if example_input[y][x] != c1:
                    c2 = example_input[y][x]
            # count the symbols based on whether or not they match
            if example_input[y][x] == c1:
                c1_count += 1
            elif example_input[y][x] == c2:
                c2_count += 1
    # Find the value with just one increment
    if c1_count == 1:
        needle = c1
    elif c2_count == 1:
        needle = c2
    # go back through the list and find the needle and get it's pos
    for y in range(height):
        for x in range(len(example_input[y])):
            if example_input[y][x] == needle:
                return (x, y)

print(find_needle(example_input))

The function find_needle() takes a 2-D list and returns the coordinates of the character that only has one count. I could probably shorten this up a little but I don't think I can compete with the existing Python3 answer which is mighty impressive. How do you calculate the size of your answers?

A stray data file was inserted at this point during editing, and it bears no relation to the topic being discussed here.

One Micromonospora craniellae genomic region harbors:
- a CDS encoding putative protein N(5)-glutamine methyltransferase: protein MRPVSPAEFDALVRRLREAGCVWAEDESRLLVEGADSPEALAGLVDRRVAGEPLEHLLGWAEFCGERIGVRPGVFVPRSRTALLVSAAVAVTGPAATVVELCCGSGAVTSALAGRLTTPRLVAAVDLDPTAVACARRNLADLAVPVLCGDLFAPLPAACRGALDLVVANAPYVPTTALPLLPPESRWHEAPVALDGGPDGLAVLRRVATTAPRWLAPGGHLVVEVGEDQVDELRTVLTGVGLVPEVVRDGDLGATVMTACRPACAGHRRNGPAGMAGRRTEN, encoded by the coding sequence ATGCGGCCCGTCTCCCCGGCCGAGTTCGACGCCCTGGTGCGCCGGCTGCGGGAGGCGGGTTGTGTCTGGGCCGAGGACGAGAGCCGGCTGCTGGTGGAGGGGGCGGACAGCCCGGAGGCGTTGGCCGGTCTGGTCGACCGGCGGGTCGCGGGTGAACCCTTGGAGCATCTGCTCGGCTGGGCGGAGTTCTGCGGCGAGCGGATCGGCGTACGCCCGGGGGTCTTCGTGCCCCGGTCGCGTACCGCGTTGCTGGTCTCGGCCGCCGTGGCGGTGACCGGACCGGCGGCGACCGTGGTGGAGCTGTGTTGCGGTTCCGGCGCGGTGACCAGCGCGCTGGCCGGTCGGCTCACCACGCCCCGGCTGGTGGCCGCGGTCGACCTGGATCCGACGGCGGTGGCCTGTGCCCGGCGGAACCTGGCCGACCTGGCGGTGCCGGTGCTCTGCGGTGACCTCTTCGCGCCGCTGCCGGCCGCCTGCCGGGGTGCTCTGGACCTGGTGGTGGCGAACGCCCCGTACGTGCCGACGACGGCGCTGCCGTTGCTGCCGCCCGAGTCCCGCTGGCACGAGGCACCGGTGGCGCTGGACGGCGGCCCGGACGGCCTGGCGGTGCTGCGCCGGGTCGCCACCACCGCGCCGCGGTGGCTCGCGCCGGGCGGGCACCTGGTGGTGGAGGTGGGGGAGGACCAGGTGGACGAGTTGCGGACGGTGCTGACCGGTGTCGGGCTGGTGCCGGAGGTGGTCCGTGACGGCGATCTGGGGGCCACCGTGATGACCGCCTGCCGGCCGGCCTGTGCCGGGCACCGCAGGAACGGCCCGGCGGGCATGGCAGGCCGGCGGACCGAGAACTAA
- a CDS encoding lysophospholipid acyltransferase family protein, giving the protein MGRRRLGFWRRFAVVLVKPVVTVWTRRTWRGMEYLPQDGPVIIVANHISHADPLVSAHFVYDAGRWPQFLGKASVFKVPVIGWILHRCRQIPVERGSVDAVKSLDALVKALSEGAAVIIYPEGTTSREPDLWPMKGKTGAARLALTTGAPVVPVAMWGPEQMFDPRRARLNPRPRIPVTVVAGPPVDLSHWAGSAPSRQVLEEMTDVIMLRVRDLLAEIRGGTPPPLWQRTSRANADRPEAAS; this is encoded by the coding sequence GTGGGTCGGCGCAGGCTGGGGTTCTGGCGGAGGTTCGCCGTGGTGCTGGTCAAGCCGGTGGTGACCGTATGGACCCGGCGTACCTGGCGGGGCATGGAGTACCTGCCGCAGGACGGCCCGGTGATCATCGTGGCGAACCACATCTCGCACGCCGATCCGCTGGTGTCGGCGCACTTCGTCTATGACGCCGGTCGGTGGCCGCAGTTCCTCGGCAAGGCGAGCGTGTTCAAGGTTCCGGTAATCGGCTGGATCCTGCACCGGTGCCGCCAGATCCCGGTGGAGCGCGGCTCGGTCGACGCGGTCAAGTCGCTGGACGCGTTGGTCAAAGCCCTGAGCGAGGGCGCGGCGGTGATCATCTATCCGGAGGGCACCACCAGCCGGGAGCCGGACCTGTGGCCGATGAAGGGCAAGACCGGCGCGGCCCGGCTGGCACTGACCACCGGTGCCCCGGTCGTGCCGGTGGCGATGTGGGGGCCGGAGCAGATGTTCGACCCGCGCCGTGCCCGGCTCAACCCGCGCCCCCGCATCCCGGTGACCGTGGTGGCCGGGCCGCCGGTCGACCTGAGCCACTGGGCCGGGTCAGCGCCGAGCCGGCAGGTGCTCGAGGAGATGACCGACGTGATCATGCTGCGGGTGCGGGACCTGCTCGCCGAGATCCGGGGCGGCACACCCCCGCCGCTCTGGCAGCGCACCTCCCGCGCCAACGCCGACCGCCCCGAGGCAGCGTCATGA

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  • \$\begingroup\$ Done! I'm wary of violating Python's whitespace rules too much but I shortened all the variables. Thanks for the heads up. How do I calculate the bytes? \$\endgroup\$ Feb 4 '19 at 2:31
  • 2
    \$\begingroup\$ You can use a number of tools. Here is an environment you can use that counts bytes, if you hit the link button at the top it will even generate an form filled answer for you. Also some tips: most operators =, == etc. don't require space on each side of them, so you can remove that easily, If you want to reply to a user in comments you can use @ <user-name> other wise they are unlikely to see it. Anyway, hope you have fun here! \$\endgroup\$
    – Grain Ghost
    Feb 4 '19 at 2:41
  • 2
    \$\begingroup\$ I'd also suggest looking at the Tips for golfing in Python page for some general shortcuts you can take \$\endgroup\$